Although there are other causes, dogs that do not drink enough water or those that are not allowed to urinate frequently are at a greater risk of forming bladder stones. Diet plays an important role, since excess amounts of magnesium, calcium, or phosphorus can lead to the formation of bladder stones.
Bladder cancer damages the organ’s natural defenses against disease, and leads to bacterial urinary tract infections in cats and dogs. A UTI is characterized by frequent urination, but in the case of tumor in the bladder, there is an obstruction in the urinary passage that makes normal elimination difficult. When the bladder fills up, the urine applies pressure and finds some space around the tumor, causing canine or feline urinary incontinence.
There are other diseases related to the upper and lower urinary tract whose symptoms are almost similar to bladder carcinoma. Bladder stones (cystic calculi) irritate the bladder lining and cause frequent urination, often with blood. A veterinarian’s assessment is necessary if you suspect that your dog is unable to urinate as complete cessation of urine, as even three days can lead to severe metabolic complications. As nitrogenous wastes are not eliminated through urine, they start to accumulate in the blood-- ultimately leading to kidney failure.
Bladder carcinoma often has a history of improvement in symptoms of urinary tract infections in dogs after administration of antibiotics, which actually delays the detection of the carcinoma. By the time it is detected, the cancer has invariably metastasized, leaving limited options for treatment.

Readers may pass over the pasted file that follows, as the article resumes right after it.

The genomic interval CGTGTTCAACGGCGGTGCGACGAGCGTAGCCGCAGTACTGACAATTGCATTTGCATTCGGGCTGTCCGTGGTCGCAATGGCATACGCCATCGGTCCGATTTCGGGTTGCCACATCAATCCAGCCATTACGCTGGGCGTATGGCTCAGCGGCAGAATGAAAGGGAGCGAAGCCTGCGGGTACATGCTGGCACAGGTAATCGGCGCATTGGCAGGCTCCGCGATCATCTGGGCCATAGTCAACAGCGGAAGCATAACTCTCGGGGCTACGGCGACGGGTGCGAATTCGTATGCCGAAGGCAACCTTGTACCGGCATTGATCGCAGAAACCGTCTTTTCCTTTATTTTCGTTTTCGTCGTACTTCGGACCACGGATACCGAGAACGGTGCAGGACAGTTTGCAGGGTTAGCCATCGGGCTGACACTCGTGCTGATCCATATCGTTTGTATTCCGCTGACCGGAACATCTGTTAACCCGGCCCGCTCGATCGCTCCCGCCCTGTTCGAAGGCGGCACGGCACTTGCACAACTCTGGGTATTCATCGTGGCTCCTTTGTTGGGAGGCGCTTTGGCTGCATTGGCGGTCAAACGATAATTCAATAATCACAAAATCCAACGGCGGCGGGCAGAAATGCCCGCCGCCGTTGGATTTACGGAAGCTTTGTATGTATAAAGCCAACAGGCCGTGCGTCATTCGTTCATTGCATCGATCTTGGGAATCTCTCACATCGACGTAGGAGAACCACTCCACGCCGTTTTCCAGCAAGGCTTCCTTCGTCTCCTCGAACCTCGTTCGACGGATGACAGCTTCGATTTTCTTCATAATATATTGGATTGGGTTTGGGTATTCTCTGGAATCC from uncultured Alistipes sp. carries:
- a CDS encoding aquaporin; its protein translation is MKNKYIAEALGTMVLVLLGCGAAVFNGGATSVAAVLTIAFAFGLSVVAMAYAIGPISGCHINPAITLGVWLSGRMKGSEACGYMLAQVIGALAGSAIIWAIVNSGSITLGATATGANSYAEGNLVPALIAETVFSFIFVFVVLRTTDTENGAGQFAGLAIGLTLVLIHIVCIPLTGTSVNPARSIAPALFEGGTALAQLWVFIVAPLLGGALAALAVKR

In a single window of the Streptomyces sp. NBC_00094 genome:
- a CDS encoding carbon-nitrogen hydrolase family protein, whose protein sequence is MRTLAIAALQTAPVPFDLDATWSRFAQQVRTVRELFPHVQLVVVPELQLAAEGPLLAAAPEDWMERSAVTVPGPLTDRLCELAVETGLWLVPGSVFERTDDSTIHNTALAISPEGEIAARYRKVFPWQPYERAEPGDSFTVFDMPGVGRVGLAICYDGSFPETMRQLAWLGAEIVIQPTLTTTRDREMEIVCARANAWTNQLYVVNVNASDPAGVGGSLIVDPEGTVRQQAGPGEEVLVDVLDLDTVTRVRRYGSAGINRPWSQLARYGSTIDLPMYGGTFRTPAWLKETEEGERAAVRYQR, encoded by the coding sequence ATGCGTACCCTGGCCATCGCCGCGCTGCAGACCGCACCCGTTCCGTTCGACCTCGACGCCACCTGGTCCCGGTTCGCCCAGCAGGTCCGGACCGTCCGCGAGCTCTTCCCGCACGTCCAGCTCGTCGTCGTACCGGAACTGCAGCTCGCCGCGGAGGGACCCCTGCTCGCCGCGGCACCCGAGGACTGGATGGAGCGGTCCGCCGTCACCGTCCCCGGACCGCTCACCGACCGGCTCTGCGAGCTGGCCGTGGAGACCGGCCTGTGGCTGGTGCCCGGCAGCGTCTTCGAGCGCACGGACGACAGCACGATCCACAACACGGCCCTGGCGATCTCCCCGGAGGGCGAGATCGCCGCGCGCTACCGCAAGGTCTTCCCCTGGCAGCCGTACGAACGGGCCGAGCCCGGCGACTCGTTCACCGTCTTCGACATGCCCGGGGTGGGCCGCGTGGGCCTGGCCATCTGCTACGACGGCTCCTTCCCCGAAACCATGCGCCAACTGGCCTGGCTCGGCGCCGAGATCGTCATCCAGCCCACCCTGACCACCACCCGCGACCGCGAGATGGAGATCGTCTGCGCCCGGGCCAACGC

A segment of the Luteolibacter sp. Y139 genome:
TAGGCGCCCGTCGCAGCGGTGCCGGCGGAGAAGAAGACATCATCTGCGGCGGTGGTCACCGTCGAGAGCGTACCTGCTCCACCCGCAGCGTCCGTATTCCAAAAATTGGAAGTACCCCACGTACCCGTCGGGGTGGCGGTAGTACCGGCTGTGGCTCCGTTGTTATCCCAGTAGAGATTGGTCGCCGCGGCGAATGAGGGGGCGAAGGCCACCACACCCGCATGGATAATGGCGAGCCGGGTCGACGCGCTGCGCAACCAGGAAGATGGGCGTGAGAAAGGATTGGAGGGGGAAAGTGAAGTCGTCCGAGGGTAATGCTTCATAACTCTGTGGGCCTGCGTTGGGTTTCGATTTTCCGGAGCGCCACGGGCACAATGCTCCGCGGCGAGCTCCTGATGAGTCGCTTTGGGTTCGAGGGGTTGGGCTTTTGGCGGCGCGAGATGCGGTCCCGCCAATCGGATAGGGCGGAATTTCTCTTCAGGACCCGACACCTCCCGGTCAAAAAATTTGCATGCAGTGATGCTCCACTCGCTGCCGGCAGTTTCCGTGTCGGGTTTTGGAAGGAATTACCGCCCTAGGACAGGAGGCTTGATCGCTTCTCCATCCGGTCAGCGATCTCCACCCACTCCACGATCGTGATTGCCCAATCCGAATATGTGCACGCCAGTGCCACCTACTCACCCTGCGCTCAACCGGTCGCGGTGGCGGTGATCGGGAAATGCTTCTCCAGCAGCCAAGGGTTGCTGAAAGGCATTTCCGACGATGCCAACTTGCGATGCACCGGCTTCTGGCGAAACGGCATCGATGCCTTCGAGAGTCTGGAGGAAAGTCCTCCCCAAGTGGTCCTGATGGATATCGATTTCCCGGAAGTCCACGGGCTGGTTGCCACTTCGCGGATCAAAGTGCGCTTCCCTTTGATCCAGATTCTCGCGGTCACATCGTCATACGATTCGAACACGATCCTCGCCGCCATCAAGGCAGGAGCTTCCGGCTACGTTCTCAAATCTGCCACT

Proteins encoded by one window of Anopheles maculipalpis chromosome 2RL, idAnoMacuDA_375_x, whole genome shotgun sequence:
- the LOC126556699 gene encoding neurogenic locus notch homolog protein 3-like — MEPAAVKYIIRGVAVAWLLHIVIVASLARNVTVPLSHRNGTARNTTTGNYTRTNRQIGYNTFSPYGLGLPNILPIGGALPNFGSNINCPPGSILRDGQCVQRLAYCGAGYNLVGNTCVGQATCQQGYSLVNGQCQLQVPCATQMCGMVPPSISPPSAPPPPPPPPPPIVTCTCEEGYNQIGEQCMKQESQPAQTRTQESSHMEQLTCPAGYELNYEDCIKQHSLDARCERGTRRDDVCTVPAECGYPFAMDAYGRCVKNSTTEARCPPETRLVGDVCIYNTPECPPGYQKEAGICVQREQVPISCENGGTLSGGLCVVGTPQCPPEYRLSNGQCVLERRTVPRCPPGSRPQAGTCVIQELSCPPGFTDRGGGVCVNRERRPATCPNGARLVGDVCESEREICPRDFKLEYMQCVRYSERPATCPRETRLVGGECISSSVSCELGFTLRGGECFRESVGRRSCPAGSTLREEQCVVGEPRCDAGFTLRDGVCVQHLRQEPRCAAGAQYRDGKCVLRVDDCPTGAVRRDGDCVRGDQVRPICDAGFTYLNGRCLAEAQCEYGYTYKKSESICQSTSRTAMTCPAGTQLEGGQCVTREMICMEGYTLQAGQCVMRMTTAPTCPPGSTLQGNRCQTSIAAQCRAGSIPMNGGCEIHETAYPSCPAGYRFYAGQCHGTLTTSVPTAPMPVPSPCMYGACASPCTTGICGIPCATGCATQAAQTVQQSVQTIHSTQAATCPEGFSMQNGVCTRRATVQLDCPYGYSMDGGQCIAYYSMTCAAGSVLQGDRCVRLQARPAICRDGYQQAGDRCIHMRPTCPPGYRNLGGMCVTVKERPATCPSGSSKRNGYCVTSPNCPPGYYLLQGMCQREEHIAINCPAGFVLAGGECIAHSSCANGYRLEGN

Blood tests and urinalysis simply reflect infections, and may not show any signs of cancer in the bladder. Prevalence of bladder cancer is normally known only after imaging tests like X-rays or ultrasounds have been conducted. Transitional cell carcinoma (TCC) affects the transitional epithelial tissue (in this case, the membranous tissue covering the bladder) and is difficult to treat. Survival times vary from a month to a year.
Partial excision of the tumor is a feasible option if the tumor is localized. Partial removal does not address the condition if the carcinoma has already spread to other areas. It is a poor choice for advanced stages of TCC, as the carcinogen is most likely to have affected the entire mucous membrane of the bladder lining. The diffusion of the disease causes multiple lesions and does not allow complete removal of the tumor. Instances where a complete removal has been done have also resulted in tumor recurrence or progression.
Combination chemotherapy is the preferred choice. Non steroidal anti-inflammatory drugs such as piroxicam-- as standalone treatment or in combination therapy-- have shown good results in the treatment of canine bladder carcinoma. The side effects include gastrointestinal irritation and nephrotoxicity (the poisonous effect of the drug on the kidney). Therefore, treatment requires constant monitoring of dosage and regular laboratory tests to check creatinine and urine-specific gravity to check renal toxicity and GI bleeding.
Radio therapy is another option that is used for moderating pain and providing added support. However, it is technically challenging and requires trained personnel and requisite facilities.